Functional Human Anatomy

Louie has become quite comfortable in these new surroundings. Having him available for me to match up bones while reading about them has definitely been helpful as I try to get a handle on some 206 body bones. I am picking up all sorts of information, some of it definitely very useful and some of it purely interesting (at least to me!) trivia.

My information source is Marian Diamond’s lectures, all available on youtube, for the Department of Integrative Biology at UC Berkeley. She will typically point out the meaning of words – or parts of words – as a way of helping us to understand more about the function of a bone. She has said that terminology and derivation are both fun and can help with recall.

Stand up straight. (Go on, try it 🙂 ) Most likely, if you are like me, your arms are hanging at your sides with your palms facing towards your body. With a slight adjustment – just turn your arms so your palms are facing forward – you can stand in the anatomical position, which is face forward, palms forward. If you were to then draw a line down the middle of your body from your head to your feet, this would be called the midline cut.

When doctors talk about body parts, each part is noted in terms of its relationship to this midline cut and its relationship to other body parts, using terminology such as medial (closer to the midline), lateral (to the side of another part and away from the midline), proximal (closer to the trunk, which is the main body without the appendages) or distal (away from the trunk). Of course, our bodies can also be divided into  a top and a bottom by the transverse plane, giving us superior locations (above the plane) and inferior locations (below the plane). And lastly, humans have a front and a back, known as anterior and posterior.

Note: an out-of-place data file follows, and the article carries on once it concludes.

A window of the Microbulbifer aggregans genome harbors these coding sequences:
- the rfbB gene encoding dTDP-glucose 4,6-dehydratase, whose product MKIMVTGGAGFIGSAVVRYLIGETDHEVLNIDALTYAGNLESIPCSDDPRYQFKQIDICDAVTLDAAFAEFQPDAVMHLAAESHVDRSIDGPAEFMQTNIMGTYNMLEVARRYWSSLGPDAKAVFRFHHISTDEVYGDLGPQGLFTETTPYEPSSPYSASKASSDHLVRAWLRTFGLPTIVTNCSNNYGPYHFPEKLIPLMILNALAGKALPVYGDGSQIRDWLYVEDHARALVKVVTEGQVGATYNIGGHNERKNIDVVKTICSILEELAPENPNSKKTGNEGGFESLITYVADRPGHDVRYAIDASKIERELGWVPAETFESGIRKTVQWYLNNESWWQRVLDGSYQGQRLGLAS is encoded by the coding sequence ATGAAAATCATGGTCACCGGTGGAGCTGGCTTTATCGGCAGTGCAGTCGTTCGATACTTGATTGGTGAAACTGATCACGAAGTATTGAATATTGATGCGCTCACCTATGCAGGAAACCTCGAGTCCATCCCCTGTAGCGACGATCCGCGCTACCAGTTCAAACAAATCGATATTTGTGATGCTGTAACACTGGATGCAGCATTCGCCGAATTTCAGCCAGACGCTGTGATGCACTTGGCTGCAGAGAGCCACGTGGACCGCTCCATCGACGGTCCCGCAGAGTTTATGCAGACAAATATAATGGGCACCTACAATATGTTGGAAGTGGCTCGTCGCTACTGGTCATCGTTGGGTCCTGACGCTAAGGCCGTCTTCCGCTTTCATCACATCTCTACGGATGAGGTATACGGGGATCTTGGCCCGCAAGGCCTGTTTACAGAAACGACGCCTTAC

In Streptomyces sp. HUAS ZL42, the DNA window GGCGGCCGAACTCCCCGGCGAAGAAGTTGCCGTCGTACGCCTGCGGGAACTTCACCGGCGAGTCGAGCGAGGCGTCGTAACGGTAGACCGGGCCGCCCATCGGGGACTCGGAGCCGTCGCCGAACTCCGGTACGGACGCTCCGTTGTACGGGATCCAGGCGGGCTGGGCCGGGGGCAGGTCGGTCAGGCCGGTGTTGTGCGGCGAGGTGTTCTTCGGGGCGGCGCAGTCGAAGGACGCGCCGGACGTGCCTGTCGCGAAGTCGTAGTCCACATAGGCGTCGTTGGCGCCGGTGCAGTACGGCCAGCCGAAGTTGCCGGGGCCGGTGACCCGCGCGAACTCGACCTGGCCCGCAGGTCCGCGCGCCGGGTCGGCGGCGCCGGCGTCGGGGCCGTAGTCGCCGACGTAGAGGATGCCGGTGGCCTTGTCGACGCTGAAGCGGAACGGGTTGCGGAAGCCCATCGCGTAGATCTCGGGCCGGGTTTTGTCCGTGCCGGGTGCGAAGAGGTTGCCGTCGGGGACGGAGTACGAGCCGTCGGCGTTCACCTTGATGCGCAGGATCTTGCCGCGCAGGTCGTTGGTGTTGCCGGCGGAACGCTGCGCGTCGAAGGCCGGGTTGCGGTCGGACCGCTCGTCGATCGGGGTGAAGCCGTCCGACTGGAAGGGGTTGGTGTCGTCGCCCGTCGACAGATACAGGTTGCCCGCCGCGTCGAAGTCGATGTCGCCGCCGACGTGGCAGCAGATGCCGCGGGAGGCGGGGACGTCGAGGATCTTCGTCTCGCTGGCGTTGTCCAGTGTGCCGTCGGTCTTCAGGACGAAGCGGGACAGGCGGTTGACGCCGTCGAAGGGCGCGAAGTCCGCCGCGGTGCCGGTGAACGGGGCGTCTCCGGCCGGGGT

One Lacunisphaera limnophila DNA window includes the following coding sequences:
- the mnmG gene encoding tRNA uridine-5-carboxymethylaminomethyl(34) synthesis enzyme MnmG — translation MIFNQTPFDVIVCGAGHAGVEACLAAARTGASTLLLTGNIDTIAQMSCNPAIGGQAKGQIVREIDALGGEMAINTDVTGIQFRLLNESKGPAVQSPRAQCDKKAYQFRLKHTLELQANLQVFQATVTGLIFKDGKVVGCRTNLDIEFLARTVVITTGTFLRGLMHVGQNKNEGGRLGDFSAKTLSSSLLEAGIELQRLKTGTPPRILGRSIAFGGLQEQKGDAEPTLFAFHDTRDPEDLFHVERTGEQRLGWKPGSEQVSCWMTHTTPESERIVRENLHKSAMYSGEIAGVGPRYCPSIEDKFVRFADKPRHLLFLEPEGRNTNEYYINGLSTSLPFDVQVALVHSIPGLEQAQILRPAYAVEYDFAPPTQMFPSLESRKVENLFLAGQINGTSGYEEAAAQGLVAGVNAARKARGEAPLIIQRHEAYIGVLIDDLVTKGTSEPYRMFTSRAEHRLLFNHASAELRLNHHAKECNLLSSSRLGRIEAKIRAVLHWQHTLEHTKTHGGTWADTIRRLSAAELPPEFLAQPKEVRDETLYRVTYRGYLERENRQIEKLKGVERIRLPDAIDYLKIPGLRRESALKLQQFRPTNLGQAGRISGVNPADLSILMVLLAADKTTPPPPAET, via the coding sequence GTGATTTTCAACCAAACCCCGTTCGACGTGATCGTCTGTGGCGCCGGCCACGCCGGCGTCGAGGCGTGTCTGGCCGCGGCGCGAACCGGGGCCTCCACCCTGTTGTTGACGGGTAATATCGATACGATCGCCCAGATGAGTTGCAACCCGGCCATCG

Okay, so why do we have all these bones? All the better to break them as athletes, in accidents, or in old age? (Full disclosure, I have yet to break a bone and am hoping to keep it that way!)

Our bones serve us in five ways:

  1. They support us so we can stand up, otherwise we would be a pile of mush.
  2. They permit us to move thanks to the muscles that are attached to our skeletal system.
  3. They protect us – especially the brain, heart, lungs – just imagine if those parts had no protective shell around them!
  4. They store calcium, which is necessary for muscle contraction and nerve conduction.
  5. They produce bone marrow, which forms the red and white blood cells. (New word: Hemopoiesis – formation of blood.)

For more on the classification of bones, feel free to view Marian Diamond’s second lecture.

@brainbits: Dem bones, dem bones, dem 206 connected bones–upper extremities & lower extremities–long bones, short bones & irregular bones–flat bones 🙂


One thought on “Functional Human Anatomy

  1. Pingback: Our Axial Skeleton « Neurons Firing

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